Criminal heroes! Seven of the best

By definition, there are always criminal characters in crime fiction books, and even the good guys sometimes have to take part in illegal or immoral acts. But books where the main character is a full-time professional criminal are surprisingly few and far between. Here’s a selection of some of the best anti-hero criminals we’ve come across…

Parker by Richard Stark
The 24 books written between 1962 and 2010 featuring the professional thief known as Parker remain some of the best crime fiction ever written. Parker is a career criminal who steals things for a living. Get in his way on a job or try to double cross him afterwards and he’ll hurt you. Yet he’s not a psychopath in the vein of so many contemporary literary and film criminals. His only morals are what it takes to survive, no more, no less. He’s almost an anti-character, emotionless, with few social connections and hardly any past that Westlake ever let the reader know about.

Richard Stark was the pen name of Donald E Westlake and 16 Parker novels appeared between 1962 and 1974. Westlake took a rest from the character until 1997, then wrote another eight Parker books. The pre-1974 Parkers are the most hard-boiled, the character having mellowed somewhat in his post-1997 incarnation, but they are all solid, meticulously constructed tales, using multiple points of view – Parker’s and others. Westlake’s writing style is lean and disciplined and he’s a master of less is more. If you haven’t read him, start at the first book, The Hunter and go from there. I envy you.

Wyatt by Garry Disher
Wyatt is the creation of Australian crime writing veteran, Garry Disher. Like his American counterpart, Wyatt is an old school hold up man. The character is unusual for the Australia scene where police procedurals and literary crime fiction rule the roost. Seven Wyatt books have been published to date.

You can start at the beginning of the Wyatt series or jump straight to the most recent, simply entitled Wyatt, released in 2010. Here the score is a jewel heist, presented by an old colleague who fancies a shot at the bigtime. There are multiple double-crosses courtesy of the cast of characters including a bent cop, a wannabe gangster, a stone cold French assassin and an unhinged stripper.

Eddie ‘Fingers’ Coyle by George V Higgins
Chances are you’ve seen the 1973 movie The Friends of Eddie Coyle, but have you read the book that inspired it? It’s a no frills depiction of desperate men doing whatever they have to do to stay one step ahead of each other and the law. And the most desperate is Coyle, a 51 year-old ex-con, gunrunner and Christ knows what else in his criminal career. He’s got a wife, three kids and the prospect of a three- to five-year jail stretch for being caught driving a truckload of stolen whiskey, he’ll do anything to avoid.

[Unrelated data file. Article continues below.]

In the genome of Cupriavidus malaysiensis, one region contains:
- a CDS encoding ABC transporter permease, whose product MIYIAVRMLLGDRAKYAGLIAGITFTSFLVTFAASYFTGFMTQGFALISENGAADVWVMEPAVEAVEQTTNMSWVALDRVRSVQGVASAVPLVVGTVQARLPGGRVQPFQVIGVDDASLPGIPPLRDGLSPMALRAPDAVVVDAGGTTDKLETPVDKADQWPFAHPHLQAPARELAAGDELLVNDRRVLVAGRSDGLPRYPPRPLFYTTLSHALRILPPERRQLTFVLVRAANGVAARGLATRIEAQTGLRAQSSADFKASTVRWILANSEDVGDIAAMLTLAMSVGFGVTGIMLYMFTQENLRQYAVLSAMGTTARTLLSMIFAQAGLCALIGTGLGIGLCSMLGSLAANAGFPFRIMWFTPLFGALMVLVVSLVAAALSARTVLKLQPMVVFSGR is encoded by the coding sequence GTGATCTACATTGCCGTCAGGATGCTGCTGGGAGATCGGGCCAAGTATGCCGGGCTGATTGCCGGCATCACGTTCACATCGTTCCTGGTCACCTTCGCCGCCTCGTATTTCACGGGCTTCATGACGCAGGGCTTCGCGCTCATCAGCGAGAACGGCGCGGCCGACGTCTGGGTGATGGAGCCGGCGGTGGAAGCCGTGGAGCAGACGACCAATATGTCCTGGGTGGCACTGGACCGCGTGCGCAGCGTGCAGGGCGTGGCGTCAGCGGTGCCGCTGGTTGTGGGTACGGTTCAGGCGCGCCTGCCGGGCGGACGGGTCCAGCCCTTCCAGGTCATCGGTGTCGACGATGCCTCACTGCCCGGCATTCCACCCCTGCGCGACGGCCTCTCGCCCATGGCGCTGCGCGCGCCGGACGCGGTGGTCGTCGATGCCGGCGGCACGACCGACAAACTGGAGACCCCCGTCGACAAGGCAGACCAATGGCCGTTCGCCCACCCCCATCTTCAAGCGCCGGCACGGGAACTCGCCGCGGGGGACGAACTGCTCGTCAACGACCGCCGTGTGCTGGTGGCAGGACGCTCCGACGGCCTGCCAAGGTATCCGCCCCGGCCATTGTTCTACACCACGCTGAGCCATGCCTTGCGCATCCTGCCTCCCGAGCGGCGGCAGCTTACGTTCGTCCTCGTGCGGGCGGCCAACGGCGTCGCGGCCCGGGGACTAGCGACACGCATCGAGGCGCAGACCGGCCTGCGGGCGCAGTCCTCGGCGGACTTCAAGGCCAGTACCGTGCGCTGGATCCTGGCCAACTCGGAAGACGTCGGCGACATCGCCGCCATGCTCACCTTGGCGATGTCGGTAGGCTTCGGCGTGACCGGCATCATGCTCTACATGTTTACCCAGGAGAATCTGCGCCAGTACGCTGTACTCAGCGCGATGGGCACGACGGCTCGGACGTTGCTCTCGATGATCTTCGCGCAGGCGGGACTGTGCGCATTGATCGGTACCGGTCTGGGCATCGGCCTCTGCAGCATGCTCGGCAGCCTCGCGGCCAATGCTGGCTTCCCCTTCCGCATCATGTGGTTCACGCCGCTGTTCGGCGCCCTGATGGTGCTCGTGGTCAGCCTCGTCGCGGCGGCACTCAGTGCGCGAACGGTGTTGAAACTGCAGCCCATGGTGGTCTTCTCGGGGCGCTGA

Crime fiction does not come tougher than this and Higgins’s grasp of Boston’s criminal milieu and language is second to none.

Gloria Denton by Megan Abbott
Denton featured in Megan Abbott’s third book, Queenpin. She was based on the real life character Virginia Hill, a mob luminary around the time of Bugsy Siegel and Lucky Luciano. Denton takes a young woman under her wing to help keep the books at a sleazy mob-run nightclub. But the relationship between mentor and protege is an uneasy one. A chilling depiction of what a woman had to do to survive in the gangster milieu with a wealth of period detail.

Jack Carter by Ted Lewis
Another character better known for his cinematic appearance (Michael Caine in Get Carter) but whose print persona is worth checking out. Lewis wrote three books featuring the English gangster and standover man, Jack Carter. The first was Jack’s Return Home, on which the movie was based, followed by Jack Carter’s Law, then Jack Carter and the Mafia Pigeon.

Lewis has been called the English Mickey Spillane and the character of Carter is a violent, foul-mouthed, strong-arm man for the London mob. The dialogue is cracking, as is the period detail of the late 60s and early 70s criminal underworld in England. The books are only available second hand but are well worth tracking down.

Carter ‘Doc’ McCoy by Jim Thompson
McCoy only featured in one Thompson book, The Getaway – but what a book! Ex-con McCoy engineers a small town bank heist in order to pay off the corrupt head of the parole board who he bought a pardon from. With his wife Carol he’s soon on the run from a homicidal ex-partner and various other rural sociopaths. Thompson was an expert at depicting an amoral world view dripping with cynicism and this novel is no exception. Thompson does what a lot of others try to in half the words and better. A must read.

Crissa Stone by Wallace Stroby
Crissa Stone is the central character of Wallace Stroby’s 2011 book, Cold Shot to the Heart. Stone is a professional career criminal. She takes her time and never works close to home or with the same crew more than once. But when she has to find the money to help secure the release of her mentor and lover, suddenly she finds herself breaking her own rules with disastrous consequences. Stroby is a great writer and the plot is tight and fast paced.